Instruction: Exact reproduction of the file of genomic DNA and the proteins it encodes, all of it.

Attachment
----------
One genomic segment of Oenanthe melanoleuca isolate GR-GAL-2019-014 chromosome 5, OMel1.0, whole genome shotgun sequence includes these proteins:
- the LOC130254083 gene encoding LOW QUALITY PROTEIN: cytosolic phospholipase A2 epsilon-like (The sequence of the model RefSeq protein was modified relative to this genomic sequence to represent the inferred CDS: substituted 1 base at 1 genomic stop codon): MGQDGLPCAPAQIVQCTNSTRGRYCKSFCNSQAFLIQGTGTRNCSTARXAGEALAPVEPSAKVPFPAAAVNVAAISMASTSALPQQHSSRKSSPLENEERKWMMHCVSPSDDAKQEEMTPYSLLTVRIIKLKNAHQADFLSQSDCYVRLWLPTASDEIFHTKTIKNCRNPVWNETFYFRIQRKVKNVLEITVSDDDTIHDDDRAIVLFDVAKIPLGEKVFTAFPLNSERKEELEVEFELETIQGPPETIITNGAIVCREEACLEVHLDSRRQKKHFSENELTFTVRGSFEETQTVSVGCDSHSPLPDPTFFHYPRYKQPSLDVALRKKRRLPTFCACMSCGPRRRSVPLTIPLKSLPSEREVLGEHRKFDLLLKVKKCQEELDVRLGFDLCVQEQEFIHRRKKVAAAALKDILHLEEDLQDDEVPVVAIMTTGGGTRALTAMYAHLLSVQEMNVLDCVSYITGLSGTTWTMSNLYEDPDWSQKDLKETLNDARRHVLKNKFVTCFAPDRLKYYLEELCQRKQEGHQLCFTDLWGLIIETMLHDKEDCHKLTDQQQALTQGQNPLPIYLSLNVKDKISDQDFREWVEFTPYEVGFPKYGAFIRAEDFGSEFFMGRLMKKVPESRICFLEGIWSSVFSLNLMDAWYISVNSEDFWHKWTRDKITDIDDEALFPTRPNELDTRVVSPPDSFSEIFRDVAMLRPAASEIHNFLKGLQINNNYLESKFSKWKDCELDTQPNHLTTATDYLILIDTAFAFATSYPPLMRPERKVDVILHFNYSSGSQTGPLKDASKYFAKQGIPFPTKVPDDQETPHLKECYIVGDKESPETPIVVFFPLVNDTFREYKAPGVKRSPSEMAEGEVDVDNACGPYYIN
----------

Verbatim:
One genomic segment of Oenanthe melanoleuca isolate GR-GAL-2019-014 chromosome 5, OMel1.0, whole genome shotgun sequence includes these proteins:
- the LOC130254083 gene encoding LOW QUALITY PROTEIN: cytosolic phospholipase A2 epsilon-like (The sequence of the model RefSeq protein was modified relative to this genomic sequence to represent the inferred CDS: substituted 1 base at 1 genomic stop codon): MGQDGLPCAPAQIVQCTNSTRGRYCKSFCNSQAFLIQGTGTRNCSTARXAGEALAPVEPSAKVPFPAAAVNVAAISMASTSALPQQHSSRKSSPLENEERKWMMHCVSPSDDAKQEEMTPYSLLTVRIIKLKNAHQADFLSQSDCYVRLWLPTASDEIFHTKTIKNCRNPVWNETFYFRIQRKVKNVLEITVSDDDTIHDDDRAIVLFDVAKIPLGEKVFTAFPLNSERKEELEVEFELETIQGPPETIITNGAIVCREEACLEVHLDSRRQKKHFSENELTFTVRGSFEETQTVSVGCDSHSPLPDPTFFHYPRYKQPSLDVALRKKRRLPTFCACMSCGPRRRSVPLTIPLKSLPSEREVLGEHRKFDLLLKVKKCQEELDVRLGFDLCVQEQEFIHRRKKVAAAALKDILHLEEDLQDDEVPVVAIMTTGGGTRALTAMYAHLLSVQEMNVLDCVSYITGLSGTTWTMSNLYEDPDWSQKDLKETLNDARRHVLKNKFVTCFAPDRLKYYLEELCQRKQEGHQLCFTDLWGLIIETMLHDKEDCHKLTDQQQALTQGQNPLPIYLSLNVKDKISDQDFREWVEFTPYEVGFPKYGAFIRAEDFGSEFFMGRLMKKVPESRICFLEGIWSSVFSLNLMDAWYISVNSEDFWHKWTRDKITDIDDEALFPTRPNELDTRVVSPPDSFSEIFRDVAMLRPAASEIHNFLKGLQINNNYLESKFSKWKDCELDTQPNHLTTATDYLILIDTAFAFATSYPPLMRPERKVDVILHFNYSSGSQTGPLKDASKYFAKQGIPFPTKVPDDQETPHLKECYIVGDKESPETPIVVFFPLVNDTFREYKAPGVKRSPSEMAEGEVDVDNACGPYYIN